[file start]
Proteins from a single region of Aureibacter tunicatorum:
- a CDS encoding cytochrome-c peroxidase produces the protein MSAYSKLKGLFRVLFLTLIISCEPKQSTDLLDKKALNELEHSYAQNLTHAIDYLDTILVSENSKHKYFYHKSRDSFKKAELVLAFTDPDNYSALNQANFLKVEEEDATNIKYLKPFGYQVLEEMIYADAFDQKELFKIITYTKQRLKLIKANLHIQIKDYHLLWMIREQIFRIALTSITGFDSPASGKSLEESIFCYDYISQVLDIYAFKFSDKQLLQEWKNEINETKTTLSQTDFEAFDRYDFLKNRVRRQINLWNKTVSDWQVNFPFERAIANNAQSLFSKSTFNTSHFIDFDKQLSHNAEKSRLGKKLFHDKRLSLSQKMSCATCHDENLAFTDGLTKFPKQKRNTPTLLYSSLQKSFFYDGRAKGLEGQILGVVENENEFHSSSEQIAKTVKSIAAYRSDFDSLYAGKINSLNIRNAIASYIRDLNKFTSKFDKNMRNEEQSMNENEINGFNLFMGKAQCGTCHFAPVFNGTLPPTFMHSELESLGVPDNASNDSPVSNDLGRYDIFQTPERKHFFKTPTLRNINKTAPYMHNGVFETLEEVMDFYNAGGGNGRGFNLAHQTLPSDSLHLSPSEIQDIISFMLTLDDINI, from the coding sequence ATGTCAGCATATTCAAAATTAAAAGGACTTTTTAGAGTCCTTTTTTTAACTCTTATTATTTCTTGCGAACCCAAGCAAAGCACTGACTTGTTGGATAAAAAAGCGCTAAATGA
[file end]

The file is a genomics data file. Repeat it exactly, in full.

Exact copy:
Proteins from a single region of Aureibacter tunicatorum:
- a CDS encoding cytochrome-c peroxidase produces the protein MSAYSKLKGLFRVLFLTLIISCEPKQSTDLLDKKALNELEHSYAQNLTHAIDYLDTILVSENSKHKYFYHKSRDSFKKAELVLAFTDPDNYSALNQANFLKVEEEDATNIKYLKPFGYQVLEEMIYADAFDQKELFKIITYTKQRLKLIKANLHIQIKDYHLLWMIREQIFRIALTSITGFDSPASGKSLEESIFCYDYISQVLDIYAFKFSDKQLLQEWKNEINETKTTLSQTDFEAFDRYDFLKNRVRRQINLWNKTVSDWQVNFPFERAIANNAQSLFSKSTFNTSHFIDFDKQLSHNAEKSRLGKKLFHDKRLSLSQKMSCATCHDENLAFTDGLTKFPKQKRNTPTLLYSSLQKSFFYDGRAKGLEGQILGVVENENEFHSSSEQIAKTVKSIAAYRSDFDSLYAGKINSLNIRNAIASYIRDLNKFTSKFDKNMRNEEQSMNENEINGFNLFMGKAQCGTCHFAPVFNGTLPPTFMHSELESLGVPDNASNDSPVSNDLGRYDIFQTPERKHFFKTPTLRNINKTAPYMHNGVFETLEEVMDFYNAGGGNGRGFNLAHQTLPSDSLHLSPSEIQDIISFMLTLDDINI, from the coding sequence ATGTCAGCATATTCAAAATTAAAAGGACTTTTTAGAGTCCTTTTTTTAACTCTTATTATTTCTTGCGAACCCAAGCAAAGCACTGACTTGTTGGATAAAAAAGCGCTAAATGA